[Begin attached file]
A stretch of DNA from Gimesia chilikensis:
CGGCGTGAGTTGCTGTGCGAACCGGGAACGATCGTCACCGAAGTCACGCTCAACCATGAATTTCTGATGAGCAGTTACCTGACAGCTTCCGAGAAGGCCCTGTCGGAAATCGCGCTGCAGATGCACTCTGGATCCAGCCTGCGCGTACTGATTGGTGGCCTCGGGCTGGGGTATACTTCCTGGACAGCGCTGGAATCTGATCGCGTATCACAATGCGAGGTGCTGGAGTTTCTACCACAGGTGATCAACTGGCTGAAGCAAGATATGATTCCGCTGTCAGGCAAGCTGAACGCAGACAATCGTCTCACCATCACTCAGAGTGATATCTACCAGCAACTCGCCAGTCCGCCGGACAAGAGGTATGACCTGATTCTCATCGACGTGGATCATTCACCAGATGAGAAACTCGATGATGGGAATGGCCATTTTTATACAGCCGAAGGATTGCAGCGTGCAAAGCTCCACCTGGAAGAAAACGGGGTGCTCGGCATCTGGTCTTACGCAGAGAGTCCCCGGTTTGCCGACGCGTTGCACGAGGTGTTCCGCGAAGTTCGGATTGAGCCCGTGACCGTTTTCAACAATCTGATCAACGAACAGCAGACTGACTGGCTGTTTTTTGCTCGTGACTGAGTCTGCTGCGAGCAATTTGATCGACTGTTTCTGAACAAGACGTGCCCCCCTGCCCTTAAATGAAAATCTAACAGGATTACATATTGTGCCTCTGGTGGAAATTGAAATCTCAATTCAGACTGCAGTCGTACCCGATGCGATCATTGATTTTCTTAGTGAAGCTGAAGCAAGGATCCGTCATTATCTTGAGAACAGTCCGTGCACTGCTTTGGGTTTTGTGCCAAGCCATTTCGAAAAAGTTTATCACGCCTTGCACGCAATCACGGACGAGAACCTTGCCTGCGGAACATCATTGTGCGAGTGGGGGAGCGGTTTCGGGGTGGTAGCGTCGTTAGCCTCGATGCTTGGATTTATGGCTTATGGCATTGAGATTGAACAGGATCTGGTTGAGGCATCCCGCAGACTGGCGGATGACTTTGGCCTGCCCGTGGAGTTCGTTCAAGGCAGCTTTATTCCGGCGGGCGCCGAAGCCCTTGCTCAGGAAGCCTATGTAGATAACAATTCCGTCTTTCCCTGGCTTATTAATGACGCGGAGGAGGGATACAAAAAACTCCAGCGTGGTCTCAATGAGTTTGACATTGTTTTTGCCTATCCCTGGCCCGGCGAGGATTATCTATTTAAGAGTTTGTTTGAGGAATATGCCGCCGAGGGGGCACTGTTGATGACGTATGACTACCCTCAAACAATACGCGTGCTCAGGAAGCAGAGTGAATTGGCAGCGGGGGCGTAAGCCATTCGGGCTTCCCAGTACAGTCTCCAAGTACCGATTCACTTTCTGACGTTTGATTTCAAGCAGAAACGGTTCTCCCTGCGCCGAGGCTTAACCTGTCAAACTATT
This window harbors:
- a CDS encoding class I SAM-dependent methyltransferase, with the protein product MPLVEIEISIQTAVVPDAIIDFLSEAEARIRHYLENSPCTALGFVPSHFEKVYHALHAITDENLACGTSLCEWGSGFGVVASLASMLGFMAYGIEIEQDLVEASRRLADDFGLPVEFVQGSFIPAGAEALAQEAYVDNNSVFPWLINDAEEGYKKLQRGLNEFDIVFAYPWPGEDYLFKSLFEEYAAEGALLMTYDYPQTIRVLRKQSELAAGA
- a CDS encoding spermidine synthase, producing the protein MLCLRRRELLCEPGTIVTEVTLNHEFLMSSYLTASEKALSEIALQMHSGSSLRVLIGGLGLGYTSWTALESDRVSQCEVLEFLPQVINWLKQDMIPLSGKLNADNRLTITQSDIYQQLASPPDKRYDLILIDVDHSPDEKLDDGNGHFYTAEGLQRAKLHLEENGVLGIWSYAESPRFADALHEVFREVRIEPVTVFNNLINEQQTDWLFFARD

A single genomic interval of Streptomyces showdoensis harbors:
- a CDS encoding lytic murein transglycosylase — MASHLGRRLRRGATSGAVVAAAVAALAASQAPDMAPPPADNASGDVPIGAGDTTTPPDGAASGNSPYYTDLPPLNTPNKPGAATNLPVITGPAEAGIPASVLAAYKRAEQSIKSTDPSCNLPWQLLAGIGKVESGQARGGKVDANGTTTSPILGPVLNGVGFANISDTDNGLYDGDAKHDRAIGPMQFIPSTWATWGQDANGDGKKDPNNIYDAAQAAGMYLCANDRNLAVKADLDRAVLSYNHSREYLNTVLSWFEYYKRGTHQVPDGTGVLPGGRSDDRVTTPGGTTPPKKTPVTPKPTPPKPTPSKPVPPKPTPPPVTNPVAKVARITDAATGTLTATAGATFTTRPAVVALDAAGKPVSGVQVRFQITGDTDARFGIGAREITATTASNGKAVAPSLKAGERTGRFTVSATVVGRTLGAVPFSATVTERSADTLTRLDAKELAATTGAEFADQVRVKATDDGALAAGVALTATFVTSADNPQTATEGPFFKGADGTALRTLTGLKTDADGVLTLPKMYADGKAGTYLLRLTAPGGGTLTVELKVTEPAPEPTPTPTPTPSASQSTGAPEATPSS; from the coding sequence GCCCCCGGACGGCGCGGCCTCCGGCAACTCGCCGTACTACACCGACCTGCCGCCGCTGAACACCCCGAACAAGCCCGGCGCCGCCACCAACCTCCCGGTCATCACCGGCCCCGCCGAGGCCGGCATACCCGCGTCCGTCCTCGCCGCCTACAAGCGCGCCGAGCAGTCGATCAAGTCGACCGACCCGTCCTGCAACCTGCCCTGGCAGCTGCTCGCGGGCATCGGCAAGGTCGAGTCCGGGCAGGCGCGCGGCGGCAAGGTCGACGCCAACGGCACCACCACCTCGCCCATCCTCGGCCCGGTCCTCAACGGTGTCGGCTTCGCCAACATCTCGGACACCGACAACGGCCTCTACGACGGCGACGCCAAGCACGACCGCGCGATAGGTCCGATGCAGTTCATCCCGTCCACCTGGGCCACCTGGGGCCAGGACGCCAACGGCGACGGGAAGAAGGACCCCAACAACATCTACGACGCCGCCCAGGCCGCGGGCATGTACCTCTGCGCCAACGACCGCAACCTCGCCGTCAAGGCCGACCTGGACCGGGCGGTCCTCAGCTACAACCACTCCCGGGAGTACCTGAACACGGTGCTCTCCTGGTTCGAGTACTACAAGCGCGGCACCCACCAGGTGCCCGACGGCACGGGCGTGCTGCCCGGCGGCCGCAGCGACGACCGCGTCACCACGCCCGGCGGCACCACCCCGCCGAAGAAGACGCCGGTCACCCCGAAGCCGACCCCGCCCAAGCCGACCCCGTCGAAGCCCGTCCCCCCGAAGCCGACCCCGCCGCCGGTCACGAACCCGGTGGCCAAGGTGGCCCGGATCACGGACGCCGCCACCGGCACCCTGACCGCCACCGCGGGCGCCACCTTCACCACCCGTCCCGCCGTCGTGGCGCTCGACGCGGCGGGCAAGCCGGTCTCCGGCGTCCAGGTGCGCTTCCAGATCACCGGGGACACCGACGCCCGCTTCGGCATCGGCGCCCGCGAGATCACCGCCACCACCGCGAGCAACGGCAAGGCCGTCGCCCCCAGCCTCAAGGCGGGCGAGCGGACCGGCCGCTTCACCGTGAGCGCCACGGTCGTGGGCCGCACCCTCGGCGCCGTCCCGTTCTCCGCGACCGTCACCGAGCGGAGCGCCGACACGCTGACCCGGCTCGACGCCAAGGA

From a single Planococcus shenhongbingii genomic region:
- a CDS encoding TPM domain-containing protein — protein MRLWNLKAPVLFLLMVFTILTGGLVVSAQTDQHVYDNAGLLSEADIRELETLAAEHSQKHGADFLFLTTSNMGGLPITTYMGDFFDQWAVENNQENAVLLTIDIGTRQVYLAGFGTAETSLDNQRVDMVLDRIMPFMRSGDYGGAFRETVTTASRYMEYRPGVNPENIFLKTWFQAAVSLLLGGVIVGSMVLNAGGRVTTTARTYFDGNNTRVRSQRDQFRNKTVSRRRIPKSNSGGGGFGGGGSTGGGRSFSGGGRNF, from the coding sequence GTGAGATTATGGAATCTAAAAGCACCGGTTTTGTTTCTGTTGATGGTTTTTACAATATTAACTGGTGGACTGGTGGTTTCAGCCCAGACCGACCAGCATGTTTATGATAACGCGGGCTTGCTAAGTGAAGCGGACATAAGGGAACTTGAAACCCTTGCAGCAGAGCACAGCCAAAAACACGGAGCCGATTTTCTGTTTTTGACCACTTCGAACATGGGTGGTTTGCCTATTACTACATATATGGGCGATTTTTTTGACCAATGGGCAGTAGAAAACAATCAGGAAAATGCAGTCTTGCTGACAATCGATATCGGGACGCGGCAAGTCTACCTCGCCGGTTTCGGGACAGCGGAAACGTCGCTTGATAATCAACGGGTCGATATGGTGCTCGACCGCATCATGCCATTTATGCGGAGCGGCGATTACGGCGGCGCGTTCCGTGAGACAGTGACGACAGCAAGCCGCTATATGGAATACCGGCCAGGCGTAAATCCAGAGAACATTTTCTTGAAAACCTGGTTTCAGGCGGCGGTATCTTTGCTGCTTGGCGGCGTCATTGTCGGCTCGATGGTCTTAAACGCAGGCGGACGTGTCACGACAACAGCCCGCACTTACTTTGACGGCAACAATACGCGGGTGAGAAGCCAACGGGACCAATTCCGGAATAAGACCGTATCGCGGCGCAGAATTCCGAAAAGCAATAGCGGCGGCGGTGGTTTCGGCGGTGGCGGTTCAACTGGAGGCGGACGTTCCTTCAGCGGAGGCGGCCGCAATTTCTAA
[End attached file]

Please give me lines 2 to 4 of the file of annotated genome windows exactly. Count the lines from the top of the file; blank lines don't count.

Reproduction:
CGGCGTGAGTTGCTGTGCGAACCGGGAACGATCGTCACCGAAGTCACGCTCAACCATGAATTTCTGATGAGCAGTTACCTGACAGCTTCCGAGAAGGCCCTGTCGGAAATCGCGCTGCAGATGCACTCTGGATCCAGCCTGCGCGTACTGATTGGTGGCCTCGGGCTGGGGTATACTTCCTGGACAGCGCTGGAATCTGATCGCGTATCACAATGCGAGGTGCTGGAGTTTCTACCACAGGTGATCAACTGGCTGAAGCAAGATATGATTCCGCTGTCAGGCAAGCTGAACGCAGACAATCGTCTCACCATCACTCAGAGTGATATCTACCAGCAACTCGCCAGTCCGCCGGACAAGAGGTATGACCTGATTCTCATCGACGTGGATCATTCACCAGATGAGAAACTCGATGATGGGAATGGCCATTTTTATACAGCCGAAGGATTGCAGCGTGCAAAGCTCCACCTGGAAGAAAACGGGGTGCTCGGCATCTGGTCTTACGCAGAGAGTCCCCGGTTTGCCGACGCGTTGCACGAGGTGTTCCGCGAAGTTCGGATTGAGCCCGTGACCGTTTTCAACAATCTGATCAACGAACAGCAGACTGACTGGCTGTTTTTTGCTCGTGACTGAGTCTGCTGCGAGCAATTTGATCGACTGTTTCTGAACAAGACGTGCCCCCCTGCCCTTAAATGAAAATCTAACAGGATTACATATTGTGCCTCTGGTGGAAATTGAAATCTCAATTCAGACTGCAGTCGTACCCGATGCGATCATTGATTTTCTTAGTGAAGCTGAAGCAAGGATCCGTCATTATCTTGAGAACAGTCCGTGCACTGCTTTGGGTTTTGTGCCAAGCCATTTCGAAAAAGTTTATCACGCCTTGCACGCAATCACGGACGAGAACCTTGCCTGCGGAACATCATTGTGCGAGTGGGGGAGCGGTTTCGGGGTGGTAGCGTCGTTAGCCTCGATGCTTGGATTTATGGCTTATGGCATTGAGATTGAACAGGATCTGGTTGAGGCATCCCGCAGACTGGCGGATGACTTTGGCCTGCCCGTGGAGTTCGTTCAAGGCAGCTTTATTCCGGCGGGCGCCGAAGCCCTTGCTCAGGAAGCCTATGTAGATAACAATTCCGTCTTTCCCTGGCTTATTAATGACGCGGAGGAGGGATACAAAAAACTCCAGCGTGGTCTCAATGAGTTTGACATTGTTTTTGCCTATCCCTGGCCCGGCGAGGATTATCTATTTAAGAGTTTGTTTGAGGAATATGCCGCCGAGGGGGCACTGTTGATGACGTATGACTACCCTCAAACAATACGCGTGCTCAGGAAGCAGAGTGAATTGGCAGCGGGGGCGTAAGCCATTCGGGCTTCCCAGTACAGTCTCCAAGTACCGATTCACTTTCTGACGTTTGATTTCAAGCAGAAACGGTTCTCCCTGCGCCGAGGCTTAACCTGTCAAACTATT
This window harbors:
- a CDS encoding class I SAM-dependent methyltransferase, with the protein product MPLVEIEISIQTAVVPDAIIDFLSEAEARIRHYLENSPCTALGFVPSHFEKVYHALHAITDENLACGTSLCEWGSGFGVVASLASMLGFMAYGIEIEQDLVEASRRLADDFGLPVEFVQGSFIPAGAEALAQEAYVDNNSVFPWLINDAEEGYKKLQRGLNEFDIVFAYPWPGEDYLFKSLFEEYAAEGALLMTYDYPQTIRVLRKQSELAAGA